Immigrants are the source of all evil. As per some of the political speeches we hear these days from Steve Poizner and others, "illegals" are the source of our problems. They are to be blamed for the faltering economy, our sense of security, and everything else.

Immigrants are criminals per se, and illegal immigration is a mala per se. This is what criminal law professors refer to as "status offenses": one is an offender not because of what one does, but because of what one is. Moreover, undocumented immigration is perceived not as a documentation problem, but one of moral failing: Public discourse draws a difference between people who arrive to the United States from Mexico legally to participate in, say, the highly exploitative market of strawberry picking, to those who do the same thing illegally. The latter are making a morally depraved choice. This construct completely misunderstands the reasons why U.S-Mexico relationship and economic interdependence not only encourages illegal immigration, but generates it. If you want to know more about it, I strongly recommend the last chapter of Eric Schlosser's Reefer Madness.

On top of that, immigrants are more likely to commit crime. The correlation between illegal immigration and crime is not a new thing, as we know. After 9/11, visa requirements tightened, under the assumption that threats to U.S. security come from these undocumented immigrants, leading to many difficulties entering the country. Recall, by the way, that most of the perpetrators of the 9/11 atrocity were in the States on legitimate visas.

The technologies for battling crime are reapplied to battle illegal immigration. Note how the new proposal shifts the usage of searches and profiling from street crime to immigration, including an allocation of police resources for this matter. This is not a new slice of the police expenditure pie; it is a legitimate use of crime-fighting resources. Moreover, as we said elsewhere, the public gets to have a say when not enough money is allocated to the new crusade.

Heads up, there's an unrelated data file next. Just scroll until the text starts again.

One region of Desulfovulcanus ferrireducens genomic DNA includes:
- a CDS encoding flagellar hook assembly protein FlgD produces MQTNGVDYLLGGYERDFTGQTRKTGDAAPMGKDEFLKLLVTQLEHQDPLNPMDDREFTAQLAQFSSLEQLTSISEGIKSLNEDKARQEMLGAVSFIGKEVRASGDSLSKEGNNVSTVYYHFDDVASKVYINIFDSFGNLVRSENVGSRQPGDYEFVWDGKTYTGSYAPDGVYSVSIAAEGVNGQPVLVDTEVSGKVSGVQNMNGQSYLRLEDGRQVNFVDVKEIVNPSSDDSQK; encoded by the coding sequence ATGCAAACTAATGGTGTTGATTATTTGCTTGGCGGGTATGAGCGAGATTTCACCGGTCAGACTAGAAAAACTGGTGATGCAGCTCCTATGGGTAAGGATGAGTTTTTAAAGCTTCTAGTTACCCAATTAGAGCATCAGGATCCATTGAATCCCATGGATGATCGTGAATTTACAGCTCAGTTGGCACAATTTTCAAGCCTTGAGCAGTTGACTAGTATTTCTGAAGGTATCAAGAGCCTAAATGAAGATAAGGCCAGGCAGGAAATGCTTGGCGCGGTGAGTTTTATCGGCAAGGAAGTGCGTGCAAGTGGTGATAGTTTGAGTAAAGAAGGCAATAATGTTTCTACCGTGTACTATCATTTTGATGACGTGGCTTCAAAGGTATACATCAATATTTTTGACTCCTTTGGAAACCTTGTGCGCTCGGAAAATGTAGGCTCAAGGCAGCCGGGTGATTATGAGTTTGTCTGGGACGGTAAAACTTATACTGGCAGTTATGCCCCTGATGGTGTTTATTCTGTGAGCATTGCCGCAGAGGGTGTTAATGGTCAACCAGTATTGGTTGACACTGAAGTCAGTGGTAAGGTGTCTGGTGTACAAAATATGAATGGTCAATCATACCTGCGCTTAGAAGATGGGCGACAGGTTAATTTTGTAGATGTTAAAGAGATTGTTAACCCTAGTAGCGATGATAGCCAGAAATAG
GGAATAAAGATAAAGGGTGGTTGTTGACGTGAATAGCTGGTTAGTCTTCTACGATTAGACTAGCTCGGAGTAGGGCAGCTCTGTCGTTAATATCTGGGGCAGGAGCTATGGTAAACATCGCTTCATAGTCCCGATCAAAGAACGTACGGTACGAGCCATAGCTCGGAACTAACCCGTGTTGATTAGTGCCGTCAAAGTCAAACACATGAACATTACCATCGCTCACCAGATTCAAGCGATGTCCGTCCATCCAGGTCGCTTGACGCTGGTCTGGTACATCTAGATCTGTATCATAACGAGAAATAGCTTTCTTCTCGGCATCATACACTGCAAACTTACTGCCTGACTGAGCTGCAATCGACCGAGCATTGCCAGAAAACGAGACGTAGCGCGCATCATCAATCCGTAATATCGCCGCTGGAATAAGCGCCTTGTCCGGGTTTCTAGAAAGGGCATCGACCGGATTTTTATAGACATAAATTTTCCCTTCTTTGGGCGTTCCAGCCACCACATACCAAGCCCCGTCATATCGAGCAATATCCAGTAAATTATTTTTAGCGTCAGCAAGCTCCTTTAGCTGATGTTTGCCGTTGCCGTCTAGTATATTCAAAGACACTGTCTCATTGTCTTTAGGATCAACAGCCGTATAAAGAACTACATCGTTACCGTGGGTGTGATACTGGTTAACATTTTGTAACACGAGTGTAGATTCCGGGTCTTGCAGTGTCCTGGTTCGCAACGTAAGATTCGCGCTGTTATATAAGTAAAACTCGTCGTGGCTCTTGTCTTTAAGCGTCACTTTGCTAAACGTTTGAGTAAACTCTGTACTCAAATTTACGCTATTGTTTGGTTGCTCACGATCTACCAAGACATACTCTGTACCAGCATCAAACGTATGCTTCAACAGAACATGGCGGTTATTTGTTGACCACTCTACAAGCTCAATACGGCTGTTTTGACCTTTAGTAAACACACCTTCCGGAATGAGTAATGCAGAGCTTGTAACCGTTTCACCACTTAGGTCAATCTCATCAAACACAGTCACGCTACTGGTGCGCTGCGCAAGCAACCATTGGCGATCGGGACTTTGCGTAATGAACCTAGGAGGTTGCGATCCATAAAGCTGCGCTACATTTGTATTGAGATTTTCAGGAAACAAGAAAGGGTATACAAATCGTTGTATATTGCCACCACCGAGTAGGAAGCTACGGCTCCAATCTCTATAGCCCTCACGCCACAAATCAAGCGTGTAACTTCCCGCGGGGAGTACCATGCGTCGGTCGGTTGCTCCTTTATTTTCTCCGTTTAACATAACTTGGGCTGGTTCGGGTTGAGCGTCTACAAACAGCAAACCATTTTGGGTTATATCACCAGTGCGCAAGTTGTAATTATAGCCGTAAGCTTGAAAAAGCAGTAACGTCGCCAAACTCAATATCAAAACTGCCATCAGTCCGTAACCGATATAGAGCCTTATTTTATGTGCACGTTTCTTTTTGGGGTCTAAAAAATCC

Immigrants are expensive villains; ousting them is cheap. Governing many of our technologies vis-a-vis the immigrants is the anti-humonetarian misperception that they eat up public resources, and that criminalizing them is a wise move, wallet-wise. It is supposedly cheaper to arrest them in the streets than to provide them with social services; it is supposedly cheaper to house them in federal deportation camps than in state institutions. This is a false savings measure, which might or might not displace the costs of illegal immigration, rather than diminishing them. I don't know whether that would be the case, savings-wise, but neither do those proposing these measures for savings-related reasons.

Underlying all these features is a deep and basic misunderstanding of the problem: Whether or not American society, and particularly the economies of Sunbelt states like California and Arizona, is endangered by undocumented immigrants, it needs them, and its political and economic realities has created them, for better or for worse. As with our complicity in the picture of crime, we cannot ignore our complicity in the creation of illegal immigration.